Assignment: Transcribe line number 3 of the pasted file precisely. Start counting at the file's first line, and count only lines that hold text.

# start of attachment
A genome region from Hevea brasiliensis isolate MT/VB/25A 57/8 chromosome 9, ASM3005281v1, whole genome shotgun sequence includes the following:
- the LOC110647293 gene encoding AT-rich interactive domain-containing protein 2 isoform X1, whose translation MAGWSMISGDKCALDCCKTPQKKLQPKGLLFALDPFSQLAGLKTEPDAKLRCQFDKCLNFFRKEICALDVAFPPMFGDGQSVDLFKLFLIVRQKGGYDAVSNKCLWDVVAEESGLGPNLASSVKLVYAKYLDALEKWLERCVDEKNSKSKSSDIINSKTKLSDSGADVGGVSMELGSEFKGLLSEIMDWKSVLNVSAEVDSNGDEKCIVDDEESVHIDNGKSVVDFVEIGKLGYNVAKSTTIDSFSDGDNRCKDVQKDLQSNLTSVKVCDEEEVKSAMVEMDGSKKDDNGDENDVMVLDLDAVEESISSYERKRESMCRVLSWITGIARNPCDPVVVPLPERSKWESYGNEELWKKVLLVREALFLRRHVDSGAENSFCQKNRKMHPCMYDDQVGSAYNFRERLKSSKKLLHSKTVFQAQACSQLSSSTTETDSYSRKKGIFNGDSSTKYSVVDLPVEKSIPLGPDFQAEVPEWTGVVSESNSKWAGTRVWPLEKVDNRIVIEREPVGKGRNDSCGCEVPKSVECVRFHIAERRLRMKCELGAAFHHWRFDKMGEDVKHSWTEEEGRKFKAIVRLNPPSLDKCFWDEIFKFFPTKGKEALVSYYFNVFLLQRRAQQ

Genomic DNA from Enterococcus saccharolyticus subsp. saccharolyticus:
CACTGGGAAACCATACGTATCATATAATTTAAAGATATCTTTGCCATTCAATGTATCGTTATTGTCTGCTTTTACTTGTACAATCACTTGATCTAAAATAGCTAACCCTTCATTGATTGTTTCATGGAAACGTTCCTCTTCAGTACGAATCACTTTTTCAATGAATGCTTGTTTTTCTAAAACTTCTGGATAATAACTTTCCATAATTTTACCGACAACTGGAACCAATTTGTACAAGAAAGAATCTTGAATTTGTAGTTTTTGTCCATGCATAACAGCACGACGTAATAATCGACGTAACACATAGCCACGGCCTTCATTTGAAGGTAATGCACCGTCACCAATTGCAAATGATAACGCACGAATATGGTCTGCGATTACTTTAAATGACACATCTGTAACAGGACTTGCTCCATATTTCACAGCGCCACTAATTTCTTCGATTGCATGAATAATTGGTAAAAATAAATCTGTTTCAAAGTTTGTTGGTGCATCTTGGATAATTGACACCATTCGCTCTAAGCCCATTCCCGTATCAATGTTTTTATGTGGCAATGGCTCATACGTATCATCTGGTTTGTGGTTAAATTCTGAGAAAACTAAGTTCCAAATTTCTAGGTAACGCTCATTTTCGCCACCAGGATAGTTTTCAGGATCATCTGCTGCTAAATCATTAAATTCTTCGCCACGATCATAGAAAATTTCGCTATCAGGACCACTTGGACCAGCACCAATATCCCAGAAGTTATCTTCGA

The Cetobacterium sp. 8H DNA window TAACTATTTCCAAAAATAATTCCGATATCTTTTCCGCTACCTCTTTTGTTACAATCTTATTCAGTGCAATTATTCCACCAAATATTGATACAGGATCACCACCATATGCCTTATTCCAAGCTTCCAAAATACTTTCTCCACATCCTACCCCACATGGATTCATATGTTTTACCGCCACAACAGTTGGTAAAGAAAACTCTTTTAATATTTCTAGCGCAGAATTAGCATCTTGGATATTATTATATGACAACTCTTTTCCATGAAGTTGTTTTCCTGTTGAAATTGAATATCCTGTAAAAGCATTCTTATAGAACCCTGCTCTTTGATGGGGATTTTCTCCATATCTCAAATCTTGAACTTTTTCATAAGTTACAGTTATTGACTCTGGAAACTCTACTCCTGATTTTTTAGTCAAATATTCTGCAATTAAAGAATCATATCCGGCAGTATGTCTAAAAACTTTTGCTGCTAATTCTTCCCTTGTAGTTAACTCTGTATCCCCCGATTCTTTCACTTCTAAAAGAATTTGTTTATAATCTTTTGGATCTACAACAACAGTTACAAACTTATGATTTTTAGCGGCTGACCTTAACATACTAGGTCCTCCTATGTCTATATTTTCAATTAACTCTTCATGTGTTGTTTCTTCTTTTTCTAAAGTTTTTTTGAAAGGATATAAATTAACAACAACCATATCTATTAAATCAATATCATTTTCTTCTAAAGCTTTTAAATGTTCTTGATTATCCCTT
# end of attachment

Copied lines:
Genomic DNA from Enterococcus saccharolyticus subsp. saccharolyticus: